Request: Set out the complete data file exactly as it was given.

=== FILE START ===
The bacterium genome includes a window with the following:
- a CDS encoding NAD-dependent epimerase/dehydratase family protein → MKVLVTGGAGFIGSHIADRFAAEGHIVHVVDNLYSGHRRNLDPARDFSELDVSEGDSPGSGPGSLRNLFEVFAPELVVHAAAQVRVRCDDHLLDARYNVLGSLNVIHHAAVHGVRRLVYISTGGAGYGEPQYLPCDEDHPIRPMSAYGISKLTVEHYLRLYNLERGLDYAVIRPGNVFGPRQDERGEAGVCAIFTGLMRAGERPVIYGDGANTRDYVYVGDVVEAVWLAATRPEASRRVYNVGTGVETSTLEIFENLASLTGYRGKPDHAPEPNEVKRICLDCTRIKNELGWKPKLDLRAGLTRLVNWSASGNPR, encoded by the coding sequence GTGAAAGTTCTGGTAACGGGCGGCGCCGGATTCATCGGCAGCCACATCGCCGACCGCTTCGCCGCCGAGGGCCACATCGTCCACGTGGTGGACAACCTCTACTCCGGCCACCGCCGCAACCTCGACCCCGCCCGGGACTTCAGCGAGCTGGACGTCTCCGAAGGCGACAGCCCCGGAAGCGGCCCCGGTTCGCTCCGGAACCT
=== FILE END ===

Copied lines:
The bacterium genome includes a window with the following:
- a CDS encoding NAD-dependent epimerase/dehydratase family protein → MKVLVTGGAGFIGSHIADRFAAEGHIVHVVDNLYSGHRRNLDPARDFSELDVSEGDSPGSGPGSLRNLFEVFAPELVVHAAAQVRVRCDDHLLDARYNVLGSLNVIHHAAVHGVRRLVYISTGGAGYGEPQYLPCDEDHPIRPMSAYGISKLTVEHYLRLYNLERGLDYAVIRPGNVFGPRQDERGEAGVCAIFTGLMRAGERPVIYGDGANTRDYVYVGDVVEAVWLAATRPEASRRVYNVGTGVETSTLEIFENLASLTGYRGKPDHAPEPNEVKRICLDCTRIKNELGWKPKLDLRAGLTRLVNWSASGNPR, encoded by the coding sequence GTGAAAGTTCTGGTAACGGGCGGCGCCGGATTCATCGGCAGCCACATCGCCGACCGCTTCGCCGCCGAGGGCCACATCGTCCACGTGGTGGACAACCTCTACTCCGGCCACCGCCGCAACCTCGACCCCGCCCGGGACTTCAGCGAGCTGGACGTCTCCGAAGGCGACAGCCCCGGAAGCGGCCCCGGTTCGCTCCGGAACCT